Exasperated with the status of air pollution in the region, the Supreme Court recently directed the Union government to explore the feasibsility of using hydrogen technologies as a permanent solution to the air pollution in Delhi-NCR and other parts of North India. In the past also, the Supreme Court has shown interest in getting hydrogen-fueled buses on NCR roads. The question is: Are hydrogen vehicles the best solution to clean the air of Delhi-NCR?
Worldwide, there is a race between hydrogen and electric vehicles (EVs) to capture the market of the zero-emission vehicles. While China and the US have put their money behind electric cars, Japan and Korea are betting big on hydrogen. Currently, EVs have taken the lead, with millions of electric cars and two-wheelers already on the roads. This year alone, companies across the world are going to unveil at least one hundred models of electric cars and two-wheelers. But, the Japanese companies are investing heavily in hydrogen technology, and lobbying across the world (including with Niti Aayog) to push for hydrogen mobility. Should India be promoting hydrogen vehicles?
Fundamentally, a hydrogen vehicle (HV) is also an EV; it runs on a motor powered by electricity. What makes it different from an EV is the source of electricity. While EVs have a big battery bank to store electricity, HVs have a small battery continuously charged from an onboard fuel cell. This fuel cell produces power from the hydrogen gas stored in the vehicle tank.
Both EVs and HVs have zero-emissions from the tail-pipe, and hence, both will significantly improve local air quality. HVs have the significant advantage of faster refuelling. Like a petrol vehicle, it takes a few minutes to refill the hydrogen tank. EVs, on the other hand, require hours to charge their batteries. Even the most expensive Tesla car needs at least an hour to charge. But, this is where the advantage of HVs ends.
HVs have a significant disadvantage of cost, efficiency, and emissions as compared to EVs. Let us understand this in a little more detail.
Vehicle technologies are evaluated on the basis of their energy consumption, efficiency, and emissions performance in two separate areas: Well-To-Tank (WTT), and Tank-To-Wheel (TTW) phases. WTT refers to the efficiency in delivering the fuel from the oil/gas well to the vehicle tank. TTW evaluates the efficiency of the vehicles themselves. The Well-to-Wheel (WTW) efficiency combines these two components, and is the universally accepted measure for comparing different technologies.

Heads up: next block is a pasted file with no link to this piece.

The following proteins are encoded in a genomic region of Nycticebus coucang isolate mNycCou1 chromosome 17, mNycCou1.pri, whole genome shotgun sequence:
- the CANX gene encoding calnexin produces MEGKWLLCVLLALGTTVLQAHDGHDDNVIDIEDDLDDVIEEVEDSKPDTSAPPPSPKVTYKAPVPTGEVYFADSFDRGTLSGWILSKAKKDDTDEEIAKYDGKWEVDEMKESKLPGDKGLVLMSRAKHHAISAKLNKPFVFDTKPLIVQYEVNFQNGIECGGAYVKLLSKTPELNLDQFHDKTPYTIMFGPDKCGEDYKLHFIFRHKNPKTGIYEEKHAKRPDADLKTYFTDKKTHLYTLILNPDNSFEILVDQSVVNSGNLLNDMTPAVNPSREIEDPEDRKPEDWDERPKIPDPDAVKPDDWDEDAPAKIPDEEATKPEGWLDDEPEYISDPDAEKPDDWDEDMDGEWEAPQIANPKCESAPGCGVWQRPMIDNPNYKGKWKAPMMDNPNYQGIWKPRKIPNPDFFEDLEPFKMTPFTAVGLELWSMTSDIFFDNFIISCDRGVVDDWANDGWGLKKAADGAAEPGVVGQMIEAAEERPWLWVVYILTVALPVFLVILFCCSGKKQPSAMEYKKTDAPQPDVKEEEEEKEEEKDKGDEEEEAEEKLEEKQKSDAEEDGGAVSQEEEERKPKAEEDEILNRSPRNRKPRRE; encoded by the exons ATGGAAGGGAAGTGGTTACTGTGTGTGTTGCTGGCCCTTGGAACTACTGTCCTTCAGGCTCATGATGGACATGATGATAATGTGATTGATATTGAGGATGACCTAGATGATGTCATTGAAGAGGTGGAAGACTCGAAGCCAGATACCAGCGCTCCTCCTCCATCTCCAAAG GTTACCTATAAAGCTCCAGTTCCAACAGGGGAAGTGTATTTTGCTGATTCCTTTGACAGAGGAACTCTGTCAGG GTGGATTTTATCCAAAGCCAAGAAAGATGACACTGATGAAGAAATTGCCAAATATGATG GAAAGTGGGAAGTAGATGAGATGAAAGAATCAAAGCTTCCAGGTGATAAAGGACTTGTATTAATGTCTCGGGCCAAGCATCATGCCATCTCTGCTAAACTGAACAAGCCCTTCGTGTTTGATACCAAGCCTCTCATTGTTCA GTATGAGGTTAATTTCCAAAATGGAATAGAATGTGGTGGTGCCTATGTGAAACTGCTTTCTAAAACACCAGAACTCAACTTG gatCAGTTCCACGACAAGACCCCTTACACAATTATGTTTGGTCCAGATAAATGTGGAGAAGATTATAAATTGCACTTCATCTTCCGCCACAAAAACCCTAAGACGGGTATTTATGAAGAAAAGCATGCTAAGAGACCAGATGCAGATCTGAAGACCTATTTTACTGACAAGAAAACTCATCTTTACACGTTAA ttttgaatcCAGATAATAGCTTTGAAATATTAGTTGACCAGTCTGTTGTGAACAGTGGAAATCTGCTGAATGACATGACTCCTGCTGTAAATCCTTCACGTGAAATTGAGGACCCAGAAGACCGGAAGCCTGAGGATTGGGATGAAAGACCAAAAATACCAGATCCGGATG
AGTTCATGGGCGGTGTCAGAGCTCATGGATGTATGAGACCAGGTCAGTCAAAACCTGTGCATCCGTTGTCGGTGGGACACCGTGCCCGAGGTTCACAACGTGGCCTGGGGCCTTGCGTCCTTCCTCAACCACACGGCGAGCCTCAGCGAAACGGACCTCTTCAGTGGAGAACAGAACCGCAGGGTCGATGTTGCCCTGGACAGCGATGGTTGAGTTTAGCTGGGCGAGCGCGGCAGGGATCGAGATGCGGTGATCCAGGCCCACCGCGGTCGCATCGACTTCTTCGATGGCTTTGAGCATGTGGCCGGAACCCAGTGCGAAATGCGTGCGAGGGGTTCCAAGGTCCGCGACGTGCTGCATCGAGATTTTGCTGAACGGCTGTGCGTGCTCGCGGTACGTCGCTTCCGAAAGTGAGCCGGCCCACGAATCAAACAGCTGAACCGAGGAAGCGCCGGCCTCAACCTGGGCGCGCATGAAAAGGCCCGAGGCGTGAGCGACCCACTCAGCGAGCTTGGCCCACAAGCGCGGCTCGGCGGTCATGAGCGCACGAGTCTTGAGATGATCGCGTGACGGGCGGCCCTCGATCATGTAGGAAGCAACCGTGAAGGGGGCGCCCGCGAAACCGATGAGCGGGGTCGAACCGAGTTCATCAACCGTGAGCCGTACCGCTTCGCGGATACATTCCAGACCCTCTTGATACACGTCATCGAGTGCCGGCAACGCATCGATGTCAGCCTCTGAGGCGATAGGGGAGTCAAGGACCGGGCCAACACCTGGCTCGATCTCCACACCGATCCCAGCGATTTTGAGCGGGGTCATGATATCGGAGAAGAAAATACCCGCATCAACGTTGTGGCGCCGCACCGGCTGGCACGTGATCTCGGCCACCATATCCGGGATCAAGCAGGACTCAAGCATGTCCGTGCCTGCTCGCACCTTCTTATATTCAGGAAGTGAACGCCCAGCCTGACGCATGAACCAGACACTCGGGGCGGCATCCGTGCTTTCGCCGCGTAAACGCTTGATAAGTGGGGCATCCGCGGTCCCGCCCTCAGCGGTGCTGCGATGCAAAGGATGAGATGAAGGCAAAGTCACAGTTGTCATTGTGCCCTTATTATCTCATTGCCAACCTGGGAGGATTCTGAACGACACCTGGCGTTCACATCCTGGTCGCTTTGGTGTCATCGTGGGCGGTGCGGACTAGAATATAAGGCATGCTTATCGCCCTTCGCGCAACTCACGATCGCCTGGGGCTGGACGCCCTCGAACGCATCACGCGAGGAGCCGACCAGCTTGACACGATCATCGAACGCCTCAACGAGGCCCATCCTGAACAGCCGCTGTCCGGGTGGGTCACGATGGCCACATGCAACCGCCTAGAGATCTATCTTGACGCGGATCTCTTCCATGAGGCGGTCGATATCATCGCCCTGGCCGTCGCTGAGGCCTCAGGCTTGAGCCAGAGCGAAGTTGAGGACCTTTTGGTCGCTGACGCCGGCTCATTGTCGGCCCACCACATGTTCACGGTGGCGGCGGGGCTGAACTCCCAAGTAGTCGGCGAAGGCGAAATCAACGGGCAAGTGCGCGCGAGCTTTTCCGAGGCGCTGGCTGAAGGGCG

Currently, both electricity and hydrogen are produced from fossil fuels. Most hydrogen is produced by natural gas, while power is produced by burning coal and natural gas. Studies done in India indicate that with the current fuel mix, HVs have a slightly lower efficiency than EVs.
The efficiency during the WTT phase of EVs is low compared to that of HVs because the efficiency of coal power plants is about 30%, and the transmission and distribution losses are above 20%. But, EVs outperform HVs on vehicle performance. EVs lose about 10-15% of their energy in battery and motors while HVs lose 45-50% because of high losses in the conversion of hydrogen to electricity. Overall, the WTW efficiency of a typical electric car in India is about 21% compared to 19% of a similar hydrogen car. As the percentage of electricity produced from coal plants reduces and more and more power is produced from renewable sources, the WTW efficiency of EVs will keep outpacing the HVs.
In a climate constrained world, both hydrogen and electricity will have to be produced from renewables and other zero-carbon energy technologies like hydropower, nuclear, and biomass. Hydrogen will be produced by water electrolysis (a process in which electricity is used to break the water molecule into hydrogen and oxygen). In a zero-carbon electricity world, it will make no sense to have HVs. HVs would first use electricity to make hydrogen, and then, hydrogen in a fuel cell to produce electricity. EVs, on the other hand, can use the energy from the grid straight away. That is why in the future, EVs will be at least two to three times more efficient than HVs.
But, perhaps the biggest problem is the creation of separate infrastructure for hydrogen. An EV can be charged at home, or at a commercial charging station, with minor changes in the existing electricity infrastructure. For HVs, we will have to create a brand new, expensive infrastructure to produce, transport, compress, store, and then dispense hydrogen from a hydrogen pumping station. The cost of infrastructure required for EVs is minuscule compared to that of setting-up the hydrogen infrastructure. The question we need to ask is why do we need a new infrastructure to run our cars when an existing one is already available for use?
While I respect the sentiments of the honourable court, I can vouch that HVs will not make any dent in the air pollution levels of Delhi-NCR in the near future. The reason is simple: it will take time, and massive amounts of money to set up the hydrogen infrastructure required for a large-scale deployment of HVs. But, we can get EVs on the road faster, cheaper, and in large numbers. It, therefore, makes senses to push for a consistent policy that leads to quick large-scale deployment of EVs.
Author is CEO, iFOREST
Twitter: @Bh_Chandra. Views are personal